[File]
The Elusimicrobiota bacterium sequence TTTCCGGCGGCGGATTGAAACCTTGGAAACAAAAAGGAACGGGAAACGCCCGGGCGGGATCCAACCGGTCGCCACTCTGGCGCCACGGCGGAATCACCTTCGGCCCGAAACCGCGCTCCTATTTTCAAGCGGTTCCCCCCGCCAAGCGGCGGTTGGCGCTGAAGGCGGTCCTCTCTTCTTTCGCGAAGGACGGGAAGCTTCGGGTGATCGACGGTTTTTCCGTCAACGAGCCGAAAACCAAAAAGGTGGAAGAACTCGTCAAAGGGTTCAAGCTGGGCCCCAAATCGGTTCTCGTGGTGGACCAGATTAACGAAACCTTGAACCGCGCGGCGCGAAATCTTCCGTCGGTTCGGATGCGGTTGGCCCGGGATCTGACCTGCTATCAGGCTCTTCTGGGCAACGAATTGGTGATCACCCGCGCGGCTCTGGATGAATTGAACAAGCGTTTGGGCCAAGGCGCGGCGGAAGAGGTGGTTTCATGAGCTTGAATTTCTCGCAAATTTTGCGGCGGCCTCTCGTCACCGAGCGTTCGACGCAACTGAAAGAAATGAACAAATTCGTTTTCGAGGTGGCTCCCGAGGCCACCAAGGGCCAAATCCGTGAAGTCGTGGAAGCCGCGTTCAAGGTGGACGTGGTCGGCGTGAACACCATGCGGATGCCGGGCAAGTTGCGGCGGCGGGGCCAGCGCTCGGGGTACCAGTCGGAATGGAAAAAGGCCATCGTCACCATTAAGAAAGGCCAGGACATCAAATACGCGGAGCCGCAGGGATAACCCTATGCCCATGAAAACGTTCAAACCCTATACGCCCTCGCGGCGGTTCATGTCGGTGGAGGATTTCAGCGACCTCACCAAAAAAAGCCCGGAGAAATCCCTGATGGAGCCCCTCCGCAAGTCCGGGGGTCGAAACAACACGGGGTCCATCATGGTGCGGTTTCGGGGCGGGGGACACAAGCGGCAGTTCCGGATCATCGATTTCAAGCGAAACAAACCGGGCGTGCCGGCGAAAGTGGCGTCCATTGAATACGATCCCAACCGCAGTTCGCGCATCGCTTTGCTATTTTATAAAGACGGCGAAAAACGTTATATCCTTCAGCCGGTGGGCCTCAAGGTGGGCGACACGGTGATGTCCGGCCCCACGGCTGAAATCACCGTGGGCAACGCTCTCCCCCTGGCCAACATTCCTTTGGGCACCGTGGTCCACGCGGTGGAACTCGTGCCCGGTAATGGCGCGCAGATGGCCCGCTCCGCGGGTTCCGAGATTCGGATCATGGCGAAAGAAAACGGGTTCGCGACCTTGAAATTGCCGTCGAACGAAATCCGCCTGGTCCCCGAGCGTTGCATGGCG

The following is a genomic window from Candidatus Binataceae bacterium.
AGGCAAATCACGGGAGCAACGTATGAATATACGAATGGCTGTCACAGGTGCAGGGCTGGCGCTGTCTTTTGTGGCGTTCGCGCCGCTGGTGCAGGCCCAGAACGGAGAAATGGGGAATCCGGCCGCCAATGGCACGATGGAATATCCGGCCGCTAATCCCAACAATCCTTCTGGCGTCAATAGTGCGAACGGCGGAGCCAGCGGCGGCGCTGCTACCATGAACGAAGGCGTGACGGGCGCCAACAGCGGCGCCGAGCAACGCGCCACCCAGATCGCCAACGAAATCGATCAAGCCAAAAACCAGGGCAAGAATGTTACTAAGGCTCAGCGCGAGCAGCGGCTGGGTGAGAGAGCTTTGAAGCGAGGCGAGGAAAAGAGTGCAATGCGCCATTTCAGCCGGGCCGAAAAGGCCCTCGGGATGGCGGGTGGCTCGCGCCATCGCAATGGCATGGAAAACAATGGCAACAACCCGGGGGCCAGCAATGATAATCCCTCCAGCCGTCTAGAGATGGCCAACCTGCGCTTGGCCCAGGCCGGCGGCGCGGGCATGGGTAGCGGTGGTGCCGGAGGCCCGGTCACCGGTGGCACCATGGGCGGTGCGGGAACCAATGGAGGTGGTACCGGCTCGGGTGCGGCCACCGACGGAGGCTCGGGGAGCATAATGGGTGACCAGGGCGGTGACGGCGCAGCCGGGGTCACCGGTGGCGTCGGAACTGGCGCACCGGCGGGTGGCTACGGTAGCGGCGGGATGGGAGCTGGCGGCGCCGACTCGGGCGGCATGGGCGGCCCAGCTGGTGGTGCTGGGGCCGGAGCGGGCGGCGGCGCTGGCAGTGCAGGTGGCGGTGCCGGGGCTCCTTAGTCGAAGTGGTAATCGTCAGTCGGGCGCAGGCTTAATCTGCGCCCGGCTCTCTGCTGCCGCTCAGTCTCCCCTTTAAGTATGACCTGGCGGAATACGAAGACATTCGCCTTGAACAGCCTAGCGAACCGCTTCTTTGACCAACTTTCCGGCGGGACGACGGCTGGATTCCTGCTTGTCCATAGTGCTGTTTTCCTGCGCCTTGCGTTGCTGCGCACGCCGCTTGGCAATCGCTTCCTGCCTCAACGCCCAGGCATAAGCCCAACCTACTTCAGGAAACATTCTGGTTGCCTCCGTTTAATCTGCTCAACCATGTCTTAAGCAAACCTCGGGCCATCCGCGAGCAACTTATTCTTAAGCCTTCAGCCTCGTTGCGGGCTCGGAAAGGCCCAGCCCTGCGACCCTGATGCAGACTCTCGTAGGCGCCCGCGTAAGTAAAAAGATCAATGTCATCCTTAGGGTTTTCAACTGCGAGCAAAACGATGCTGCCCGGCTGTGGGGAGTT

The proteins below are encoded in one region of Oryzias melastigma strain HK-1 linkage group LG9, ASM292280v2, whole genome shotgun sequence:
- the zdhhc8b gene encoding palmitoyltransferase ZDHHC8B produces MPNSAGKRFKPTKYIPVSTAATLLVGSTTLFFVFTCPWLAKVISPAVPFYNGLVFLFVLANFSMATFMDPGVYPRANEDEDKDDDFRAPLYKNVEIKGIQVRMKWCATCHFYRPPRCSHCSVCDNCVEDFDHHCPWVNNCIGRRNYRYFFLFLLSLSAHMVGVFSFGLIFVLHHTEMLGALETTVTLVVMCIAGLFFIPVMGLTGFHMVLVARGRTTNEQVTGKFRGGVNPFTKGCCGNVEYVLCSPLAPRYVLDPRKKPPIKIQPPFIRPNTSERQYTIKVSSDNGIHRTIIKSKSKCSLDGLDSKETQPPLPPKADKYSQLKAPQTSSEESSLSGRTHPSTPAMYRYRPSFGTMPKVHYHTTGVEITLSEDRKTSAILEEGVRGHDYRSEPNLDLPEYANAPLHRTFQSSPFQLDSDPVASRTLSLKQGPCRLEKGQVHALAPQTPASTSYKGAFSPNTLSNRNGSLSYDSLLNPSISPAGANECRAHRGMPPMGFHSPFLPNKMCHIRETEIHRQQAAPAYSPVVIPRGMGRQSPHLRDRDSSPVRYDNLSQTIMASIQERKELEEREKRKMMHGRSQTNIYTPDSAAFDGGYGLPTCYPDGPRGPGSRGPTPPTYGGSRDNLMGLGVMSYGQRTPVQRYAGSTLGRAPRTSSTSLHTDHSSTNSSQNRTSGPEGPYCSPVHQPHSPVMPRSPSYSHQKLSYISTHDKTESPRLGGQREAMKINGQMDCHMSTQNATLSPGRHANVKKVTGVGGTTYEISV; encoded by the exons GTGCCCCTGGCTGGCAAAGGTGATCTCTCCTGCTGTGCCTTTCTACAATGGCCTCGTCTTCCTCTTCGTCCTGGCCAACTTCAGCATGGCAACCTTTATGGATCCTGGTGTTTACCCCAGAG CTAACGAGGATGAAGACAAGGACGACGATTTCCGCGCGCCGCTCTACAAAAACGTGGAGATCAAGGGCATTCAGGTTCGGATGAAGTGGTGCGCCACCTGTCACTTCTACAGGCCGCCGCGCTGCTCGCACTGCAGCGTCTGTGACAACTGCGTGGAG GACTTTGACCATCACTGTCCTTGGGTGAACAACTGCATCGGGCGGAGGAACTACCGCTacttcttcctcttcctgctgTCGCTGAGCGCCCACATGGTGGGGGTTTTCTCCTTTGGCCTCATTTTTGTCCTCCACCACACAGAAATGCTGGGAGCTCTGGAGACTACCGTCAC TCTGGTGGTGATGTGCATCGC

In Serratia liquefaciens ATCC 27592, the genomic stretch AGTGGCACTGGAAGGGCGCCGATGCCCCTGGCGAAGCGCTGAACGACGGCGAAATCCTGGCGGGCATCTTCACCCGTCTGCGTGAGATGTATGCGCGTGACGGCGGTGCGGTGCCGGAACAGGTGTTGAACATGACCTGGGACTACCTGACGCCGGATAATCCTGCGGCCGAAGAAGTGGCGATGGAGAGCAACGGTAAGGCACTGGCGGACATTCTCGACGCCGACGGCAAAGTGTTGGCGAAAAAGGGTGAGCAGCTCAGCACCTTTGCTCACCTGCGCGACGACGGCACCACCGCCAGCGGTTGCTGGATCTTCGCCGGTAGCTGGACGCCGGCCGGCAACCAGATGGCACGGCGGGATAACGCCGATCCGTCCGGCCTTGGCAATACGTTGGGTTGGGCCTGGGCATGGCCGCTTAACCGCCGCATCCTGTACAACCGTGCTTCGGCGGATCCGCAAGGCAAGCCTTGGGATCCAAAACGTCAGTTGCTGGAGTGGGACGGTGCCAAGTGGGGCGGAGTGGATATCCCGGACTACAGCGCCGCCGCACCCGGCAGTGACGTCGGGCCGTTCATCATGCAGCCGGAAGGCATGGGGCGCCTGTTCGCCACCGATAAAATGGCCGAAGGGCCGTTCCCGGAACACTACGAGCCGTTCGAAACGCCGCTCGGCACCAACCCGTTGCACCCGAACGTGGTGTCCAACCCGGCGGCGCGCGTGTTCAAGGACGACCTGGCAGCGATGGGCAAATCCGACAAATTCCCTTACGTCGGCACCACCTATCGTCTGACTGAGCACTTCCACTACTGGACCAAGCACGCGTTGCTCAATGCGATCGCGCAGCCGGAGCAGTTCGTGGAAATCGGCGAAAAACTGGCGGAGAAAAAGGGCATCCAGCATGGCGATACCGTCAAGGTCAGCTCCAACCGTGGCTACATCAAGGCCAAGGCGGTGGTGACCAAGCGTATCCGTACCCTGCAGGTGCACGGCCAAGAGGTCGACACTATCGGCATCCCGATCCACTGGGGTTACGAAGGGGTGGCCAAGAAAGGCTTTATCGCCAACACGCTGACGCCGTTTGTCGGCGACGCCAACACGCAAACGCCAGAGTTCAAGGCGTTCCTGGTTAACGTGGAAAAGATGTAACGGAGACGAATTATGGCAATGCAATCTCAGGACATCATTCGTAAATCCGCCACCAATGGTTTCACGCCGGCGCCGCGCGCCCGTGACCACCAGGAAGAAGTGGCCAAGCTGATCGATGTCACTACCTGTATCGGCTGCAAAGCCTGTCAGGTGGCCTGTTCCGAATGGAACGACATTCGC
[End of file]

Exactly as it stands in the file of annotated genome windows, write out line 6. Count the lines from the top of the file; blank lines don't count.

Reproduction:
In Serratia liquefaciens ATCC 27592, the genomic stretch AGTGGCACTGGAAGGGCGCCGATGCCCCTGGCGAAGCGCTGAACGACGGCGAAATCCTGGCGGGCATCTTCACCCGTCTGCGTGAGATGTATGCGCGTGACGGCGGTGCGGTGCCGGAACAGGTGTTGAACATGACCTGGGACTACCTGACGCCGGATAATCCTGCGGCCGAAGAAGTGGCGATGGAGAGCAACGGTAAGGCACTGGCGGACATTCTCGACGCCGACGGCAAAGTGTTGGCGAAAAAGGGTGAGCAGCTCAGCACCTTTGCTCACCTGCGCGACGACGGCACCACCGCCAGCGGTTGCTGGATCTTCGCCGGTAGCTGGACGCCGGCCGGCAACCAGATGGCACGGCGGGATAACGCCGATCCGTCCGGCCTTGGCAATACGTTGGGTTGGGCCTGGGCATGGCCGCTTAACCGCCGCATCCTGTACAACCGTGCTTCGGCGGATCCGCAAGGCAAGCCTTGGGATCCAAAACGTCAGTTGCTGGAGTGGGACGGTGCCAAGTGGGGCGGAGTGGATATCCCGGACTACAGCGCCGCCGCACCCGGCAGTGACGTCGGGCCGTTCATCATGCAGCCGGAAGGCATGGGGCGCCTGTTCGCCACCGATAAAATGGCCGAAGGGCCGTTCCCGGAACACTACGAGCCGTTCGAAACGCCGCTCGGCACCAACCCGTTGCACCCGAACGTGGTGTCCAACCCGGCGGCGCGCGTGTTCAAGGACGACCTGGCAGCGATGGGCAAATCCGACAAATTCCCTTACGTCGGCACCACCTATCGTCTGACTGAGCACTTCCACTACTGGACCAAGCACGCGTTGCTCAATGCGATCGCGCAGCCGGAGCAGTTCGTGGAAATCGGCGAAAAACTGGCGGAGAAAAAGGGCATCCAGCATGGCGATACCGTCAAGGTCAGCTCCAACCGTGGCTACATCAAGGCCAAGGCGGTGGTGACCAAGCGTATCCGTACCCTGCAGGTGCACGGCCAAGAGGTCGACACTATCGGCATCCCGATCCACTGGGGTTACGAAGGGGTGGCCAAGAAAGGCTTTATCGCCAACACGCTGACGCCGTTTGTCGGCGACGCCAACACGCAAACGCCAGAGTTCAAGGCGTTCCTGGTTAACGTGGAAAAGATGTAACGGAGACGAATTATGGCAATGCAATCTCAGGACATCATTCGTAAATCCGCCACCAATGGTTTCACGCCGGCGCCGCGCGCCCGTGACCACCAGGAAGAAGTGGCCAAGCTGATCGATGTCACTACCTGTATCGGCTGCAAAGCCTGTCAGGTGGCCTGTTCCGAATGGAACGACATTCGC